Pain is what hurts. Pain is what matters.

     

    I suffer

    Lucky again…

     

    2) OK, IF WELFARE IS THE ISSUE, HOW BAD IS THE SITUATION?

    Every day tens or even hundreds of pangolins are thought to be smuggled across the borders of Laos, Vietnam, Myanmar, Cambodia and China. Exact numbers are not known but we can make a good guess: SHIT LOADS.

    Conservative estimates assume that seizures represent 10% of the total haul. And in 2011 a single seizure of a boat caught 17tonnes of the meat. The zeros in the death toll are too big to fit in my brain. The senseless slow deaths are are horrifying as they are totally SILENT.

    'Lucky' occasionally gets pissed off and sulks in this corner, clinging to the fence. ..but not for long

    ‘Lucky’ occasionally gets pissed off and sulks in this corner, clinging to the fence. ..but not for long

     

    3) BUT YES, HAVE PANGOLINS EVER WRITTEN GREAT LITERATURE OR MUSIC? WHY SHOULD I CARE??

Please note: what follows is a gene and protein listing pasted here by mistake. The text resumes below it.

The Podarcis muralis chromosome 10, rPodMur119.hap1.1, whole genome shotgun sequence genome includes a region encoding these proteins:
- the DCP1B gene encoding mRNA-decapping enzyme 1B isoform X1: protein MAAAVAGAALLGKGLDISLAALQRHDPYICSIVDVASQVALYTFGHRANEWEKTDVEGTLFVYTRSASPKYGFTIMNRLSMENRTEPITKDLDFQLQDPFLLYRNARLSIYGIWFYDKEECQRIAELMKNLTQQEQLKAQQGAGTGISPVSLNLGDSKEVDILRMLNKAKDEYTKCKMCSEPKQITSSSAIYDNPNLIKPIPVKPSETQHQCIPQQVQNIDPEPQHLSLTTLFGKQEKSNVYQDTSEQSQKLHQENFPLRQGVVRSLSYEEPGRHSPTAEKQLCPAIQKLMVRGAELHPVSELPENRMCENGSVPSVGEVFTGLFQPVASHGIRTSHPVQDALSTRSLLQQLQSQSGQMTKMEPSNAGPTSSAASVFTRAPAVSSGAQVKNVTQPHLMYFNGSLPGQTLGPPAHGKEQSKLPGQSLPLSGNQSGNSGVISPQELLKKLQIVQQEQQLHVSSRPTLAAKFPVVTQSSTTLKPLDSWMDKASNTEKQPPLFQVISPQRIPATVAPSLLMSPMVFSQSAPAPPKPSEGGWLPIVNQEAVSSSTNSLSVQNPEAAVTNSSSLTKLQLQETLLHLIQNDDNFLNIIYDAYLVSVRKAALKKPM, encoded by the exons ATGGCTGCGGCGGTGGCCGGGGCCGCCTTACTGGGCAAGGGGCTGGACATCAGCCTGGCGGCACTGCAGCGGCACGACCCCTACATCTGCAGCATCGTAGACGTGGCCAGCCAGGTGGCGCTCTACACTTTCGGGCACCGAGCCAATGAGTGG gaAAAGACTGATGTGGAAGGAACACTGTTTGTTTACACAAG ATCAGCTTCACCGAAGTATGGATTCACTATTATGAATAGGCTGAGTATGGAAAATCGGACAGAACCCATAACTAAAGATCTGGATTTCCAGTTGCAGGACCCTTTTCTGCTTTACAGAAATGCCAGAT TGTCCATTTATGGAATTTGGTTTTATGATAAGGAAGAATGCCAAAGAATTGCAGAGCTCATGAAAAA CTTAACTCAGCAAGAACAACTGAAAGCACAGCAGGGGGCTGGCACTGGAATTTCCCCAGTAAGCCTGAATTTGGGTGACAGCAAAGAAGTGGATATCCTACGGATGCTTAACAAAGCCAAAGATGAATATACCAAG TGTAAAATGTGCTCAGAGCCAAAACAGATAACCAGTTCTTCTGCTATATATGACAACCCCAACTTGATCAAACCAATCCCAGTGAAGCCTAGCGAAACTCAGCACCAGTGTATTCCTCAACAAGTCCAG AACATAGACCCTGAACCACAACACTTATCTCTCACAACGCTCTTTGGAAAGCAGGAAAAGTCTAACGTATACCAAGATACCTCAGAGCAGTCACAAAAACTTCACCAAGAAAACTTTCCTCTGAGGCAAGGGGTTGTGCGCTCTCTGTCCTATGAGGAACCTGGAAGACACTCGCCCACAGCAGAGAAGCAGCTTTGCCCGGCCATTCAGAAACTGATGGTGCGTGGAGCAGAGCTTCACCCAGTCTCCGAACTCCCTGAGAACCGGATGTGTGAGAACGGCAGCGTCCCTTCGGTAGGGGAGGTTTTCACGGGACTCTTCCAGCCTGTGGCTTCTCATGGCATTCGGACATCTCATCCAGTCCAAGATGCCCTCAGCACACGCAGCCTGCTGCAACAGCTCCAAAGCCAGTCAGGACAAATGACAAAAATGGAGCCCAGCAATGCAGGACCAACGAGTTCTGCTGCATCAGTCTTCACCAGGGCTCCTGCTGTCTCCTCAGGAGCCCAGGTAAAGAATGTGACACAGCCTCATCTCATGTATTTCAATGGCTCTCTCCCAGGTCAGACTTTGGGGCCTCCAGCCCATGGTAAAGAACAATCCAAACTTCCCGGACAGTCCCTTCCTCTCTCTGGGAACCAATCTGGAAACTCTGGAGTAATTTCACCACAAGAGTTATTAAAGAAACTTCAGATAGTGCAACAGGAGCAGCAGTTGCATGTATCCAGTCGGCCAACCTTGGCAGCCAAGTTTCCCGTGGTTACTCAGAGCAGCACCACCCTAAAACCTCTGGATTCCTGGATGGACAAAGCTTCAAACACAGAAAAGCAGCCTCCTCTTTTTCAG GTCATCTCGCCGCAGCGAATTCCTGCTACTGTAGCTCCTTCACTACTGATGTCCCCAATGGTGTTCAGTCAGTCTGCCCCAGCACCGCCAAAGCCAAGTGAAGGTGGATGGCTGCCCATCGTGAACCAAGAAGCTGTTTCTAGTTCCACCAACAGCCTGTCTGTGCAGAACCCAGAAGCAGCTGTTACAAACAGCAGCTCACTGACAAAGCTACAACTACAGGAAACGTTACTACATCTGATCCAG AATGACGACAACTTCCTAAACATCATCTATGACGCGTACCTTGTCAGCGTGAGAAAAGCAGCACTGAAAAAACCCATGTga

Actually, yes.Listen to Life’s a Ball and Roll with me (by Adam and the Ants) or try reading…er…that really amazing book with a pangolin pun in the title that I’ve forgotten but is great.

    Lucky takes a while to wake up in the morning (which is his evening) but he gets there in the end...

    Lucky takes a while to wake up in the morning (which is his evening) but he gets there in the end…

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    4)  ALRIGHT, ALRIGHT…SO EXACTLY HOW ARE PANGOLINS CAUGHT?

    These are the nets they now use to catch which are considered more ‘humane’ (ie. the pangos die eating their own shit rather than being shot or hung with razor wire). This is not because the traders care about pangolins but because living pangos are worth more.

    They then inject them with water – or if they are lucky, excuse the pun – with rice starch to make them weigh more to sell on the market for profit.Pangolins often die of stomach ulcers caused by stress or the wrong food.

    I repeat – no pangolin has ever bitten anyone. No pangolin ever fought back or swore at anyone. They are innocent.

    The wonderful Phoung of the Carnivore and Pangolin Conservation Program (CPCP) in Cuc phoung national park showing the nets that are used to 'humanely' capture the pangolins for the illegal trade

    The wonderful Phoung of the Carnivore and Pangolin Conservation Program (CPCP) in Cuc phoung national park showing the nets that are used to ‘humanely’ capture the pangolins for the illegal trade